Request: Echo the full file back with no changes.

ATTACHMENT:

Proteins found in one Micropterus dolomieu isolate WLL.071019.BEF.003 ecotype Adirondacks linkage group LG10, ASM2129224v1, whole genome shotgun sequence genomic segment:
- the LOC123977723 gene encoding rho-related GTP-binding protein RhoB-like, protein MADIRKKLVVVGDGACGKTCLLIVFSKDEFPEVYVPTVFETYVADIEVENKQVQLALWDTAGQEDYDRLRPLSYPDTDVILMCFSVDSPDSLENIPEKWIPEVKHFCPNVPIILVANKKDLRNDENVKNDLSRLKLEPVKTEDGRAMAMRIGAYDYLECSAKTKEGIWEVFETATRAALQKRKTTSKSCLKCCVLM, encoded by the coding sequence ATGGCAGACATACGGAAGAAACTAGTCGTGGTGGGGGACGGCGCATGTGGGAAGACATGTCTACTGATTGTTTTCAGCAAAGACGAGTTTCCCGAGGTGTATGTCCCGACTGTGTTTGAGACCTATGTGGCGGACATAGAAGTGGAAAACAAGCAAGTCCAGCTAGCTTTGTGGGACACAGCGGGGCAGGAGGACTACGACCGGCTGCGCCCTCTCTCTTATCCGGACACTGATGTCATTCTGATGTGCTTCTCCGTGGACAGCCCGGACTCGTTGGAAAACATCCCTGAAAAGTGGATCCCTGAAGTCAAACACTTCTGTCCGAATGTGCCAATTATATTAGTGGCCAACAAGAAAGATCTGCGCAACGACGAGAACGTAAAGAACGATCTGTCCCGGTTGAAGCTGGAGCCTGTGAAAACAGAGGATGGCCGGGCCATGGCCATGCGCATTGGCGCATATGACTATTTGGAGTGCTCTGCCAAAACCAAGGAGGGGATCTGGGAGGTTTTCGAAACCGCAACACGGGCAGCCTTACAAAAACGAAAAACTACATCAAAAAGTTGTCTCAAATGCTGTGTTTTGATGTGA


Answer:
Proteins found in one Micropterus dolomieu isolate WLL.071019.BEF.003 ecotype Adirondacks linkage group LG10, ASM2129224v1, whole genome shotgun sequence genomic segment:
- the LOC123977723 gene encoding rho-related GTP-binding protein RhoB-like, protein MADIRKKLVVVGDGACGKTCLLIVFSKDEFPEVYVPTVFETYVADIEVENKQVQLALWDTAGQEDYDRLRPLSYPDTDVILMCFSVDSPDSLENIPEKWIPEVKHFCPNVPIILVANKKDLRNDENVKNDLSRLKLEPVKTEDGRAMAMRIGAYDYLECSAKTKEGIWEVFETATRAALQKRKTTSKSCLKCCVLM, encoded by the coding sequence ATGGCAGACATACGGAAGAAACTAGTCGTGGTGGGGGACGGCGCATGTGGGAAGACATGTCTACTGATTGTTTTCAGCAAAGACGAGTTTCCCGAGGTGTATGTCCCGACTGTGTTTGAGACCTATGTGGCGGACATAGAAGTGGAAAACAAGCAAGTCCAGCTAGCTTTGTGGGACACAGCGGGGCAGGAGGACTACGACCGGCTGCGCCCTCTCTCTTATCCGGACACTGATGTCATTCTGATGTGCTTCTCCGTGGACAGCCCGGACTCGTTGGAAAACATCCCTGAAAAGTGGATCCCTGAAGTCAAACACTTCTGTCCGAATGTGCCAATTATATTAGTGGCCAACAAGAAAGATCTGCGCAACGACGAGAACGTAAAGAACGATCTGTCCCGGTTGAAGCTGGAGCCTGTGAAAACAGAGGATGGCCGGGCCATGGCCATGCGCATTGGCGCATATGACTATTTGGAGTGCTCTGCCAAAACCAAGGAGGGGATCTGGGAGGTTTTCGAAACCGCAACACGGGCAGCCTTACAAAAACGAAAAACTACATCAAAAAGTTGTCTCAAATGCTGTGTTTTGATGTGA